Well, I have given quite a few lectures to business students at university, and they are often just stuck on a specific idea or you know, finding a specific idea but also on then what the precise next steps are to get going.

You have to do whatever you can do next.

Of course you can prioritise, and you can save your energy for the things that create the most impact, but at least you want to get momentum going and move forward. I don’t plan to spend more than four or five hours weekly on this.

So for me, the first step is going to get a logo done and then put up a small landing page that explains the concept and has the ability to capture email addresses so I can sort of build a launch list for pre-launch.

I’ll then sort of start to work on the UX and UI web interface and start to think through the application in much more detail. I will then also write a few key documents, one being sort of mission statement of types, just that can serve as a limiting factor of what the organization will do and won’t do.

And the second will be a sort of type of white paper that outlines all the critical methodologies for tracking habits and what kind of data is helpful in terms of insights for users and why that is, hopefully leveraging a lot of the psychological literature but then avoiding some of the common pitfalls that I’ve seen elsewhere.

I also want to review some new technologies and see wherever there’s any interesting use cases for something like distributed ledger or anything like that. Because I think I always like to use one new piece of technology where possible for every project that I’m on.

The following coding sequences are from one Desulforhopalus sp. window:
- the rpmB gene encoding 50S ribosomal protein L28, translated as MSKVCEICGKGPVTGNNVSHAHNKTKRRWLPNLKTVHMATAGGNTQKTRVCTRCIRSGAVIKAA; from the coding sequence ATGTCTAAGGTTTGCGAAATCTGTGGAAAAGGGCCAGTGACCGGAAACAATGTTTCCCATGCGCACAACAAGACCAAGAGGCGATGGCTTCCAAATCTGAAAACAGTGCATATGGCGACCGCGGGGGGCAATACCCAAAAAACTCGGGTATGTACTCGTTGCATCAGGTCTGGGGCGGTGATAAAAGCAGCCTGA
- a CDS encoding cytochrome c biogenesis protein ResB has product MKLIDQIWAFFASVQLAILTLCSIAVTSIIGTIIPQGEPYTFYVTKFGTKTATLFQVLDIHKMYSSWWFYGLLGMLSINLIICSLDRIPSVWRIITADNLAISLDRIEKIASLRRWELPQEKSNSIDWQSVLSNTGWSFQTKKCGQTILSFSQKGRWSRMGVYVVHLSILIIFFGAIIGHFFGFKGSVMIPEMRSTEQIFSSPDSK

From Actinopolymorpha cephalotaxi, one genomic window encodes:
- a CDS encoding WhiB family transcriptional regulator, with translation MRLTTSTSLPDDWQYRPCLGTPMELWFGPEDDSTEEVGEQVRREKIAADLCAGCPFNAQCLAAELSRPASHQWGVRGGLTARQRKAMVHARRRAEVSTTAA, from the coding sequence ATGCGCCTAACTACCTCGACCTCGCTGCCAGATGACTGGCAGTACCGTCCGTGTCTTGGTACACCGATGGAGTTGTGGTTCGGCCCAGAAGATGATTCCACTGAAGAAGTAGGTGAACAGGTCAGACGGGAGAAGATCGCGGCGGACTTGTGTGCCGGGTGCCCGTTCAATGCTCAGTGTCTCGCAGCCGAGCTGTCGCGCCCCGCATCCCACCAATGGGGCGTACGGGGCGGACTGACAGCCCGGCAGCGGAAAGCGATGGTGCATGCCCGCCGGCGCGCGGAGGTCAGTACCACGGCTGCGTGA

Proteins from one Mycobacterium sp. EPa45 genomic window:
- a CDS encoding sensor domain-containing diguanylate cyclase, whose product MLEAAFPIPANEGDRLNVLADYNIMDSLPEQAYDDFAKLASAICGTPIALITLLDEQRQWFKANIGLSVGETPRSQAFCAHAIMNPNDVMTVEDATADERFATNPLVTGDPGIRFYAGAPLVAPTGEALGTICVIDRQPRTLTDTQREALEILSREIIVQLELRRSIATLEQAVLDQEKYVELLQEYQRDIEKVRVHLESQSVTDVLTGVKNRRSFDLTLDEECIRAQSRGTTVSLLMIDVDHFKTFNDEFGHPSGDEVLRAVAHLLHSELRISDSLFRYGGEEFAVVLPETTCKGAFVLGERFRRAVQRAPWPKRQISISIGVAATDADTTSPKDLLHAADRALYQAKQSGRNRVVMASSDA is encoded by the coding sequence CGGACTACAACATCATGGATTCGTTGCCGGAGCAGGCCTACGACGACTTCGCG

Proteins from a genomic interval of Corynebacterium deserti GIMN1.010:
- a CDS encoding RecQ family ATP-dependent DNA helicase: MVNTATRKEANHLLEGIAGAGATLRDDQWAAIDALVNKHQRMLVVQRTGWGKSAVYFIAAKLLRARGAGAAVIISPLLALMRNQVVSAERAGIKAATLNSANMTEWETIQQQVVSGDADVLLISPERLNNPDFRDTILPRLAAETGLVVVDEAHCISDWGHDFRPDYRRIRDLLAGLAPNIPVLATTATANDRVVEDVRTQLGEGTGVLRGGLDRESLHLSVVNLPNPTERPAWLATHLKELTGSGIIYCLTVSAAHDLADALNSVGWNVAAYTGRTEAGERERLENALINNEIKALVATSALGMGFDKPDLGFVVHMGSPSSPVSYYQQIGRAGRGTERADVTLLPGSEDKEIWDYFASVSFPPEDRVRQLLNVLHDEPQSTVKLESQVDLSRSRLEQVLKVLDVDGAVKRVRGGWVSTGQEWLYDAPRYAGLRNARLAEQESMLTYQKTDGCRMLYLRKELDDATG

I will also write an FAQ. This is very helpful for me and anyone else working on this project. It will help us make better decisions and condense our ideas. It is an excellent practice for product managers, whether they are managing their own product or working with someone else.

Technology is key. I plan to have one full-time developer. Keeping it simple is essential. We’ll evaluate the technologies that fit our needs. Python will be the main programming language. We’ll need a web application, database, authentication systems, etc. A relational database is best for graphing and collecting data. AWS is too complex for this small venture. We’ll use Digital Ocean, Render, and other managed services.

I need to decide how to treat habits? Should I just ask for a name and a measuring unit? Or should I customize some habits like meditation, smoking, and push-ups logically?

For instance, we could code different varieties of push-ups and track them separately. Alternatively, we could combine them into a single “push-up” habit. This could lead to data categorization. For example, we could have a “study” habit with multiple habits measured within it, but each with its own data set.

And as usual, it’s this choice and tension between how powerful we want things to be and also how simple we want it to be as well. I usually tend to stick on the side of simplicity, mainly because I’m not going to have a considerable amount of resources available for this project.

In order to gain further understanding of habits, I will be reading the most popular books on the subject, researching the most popular habits worldwide, and utilizing scientific papers and blogs to inform the product.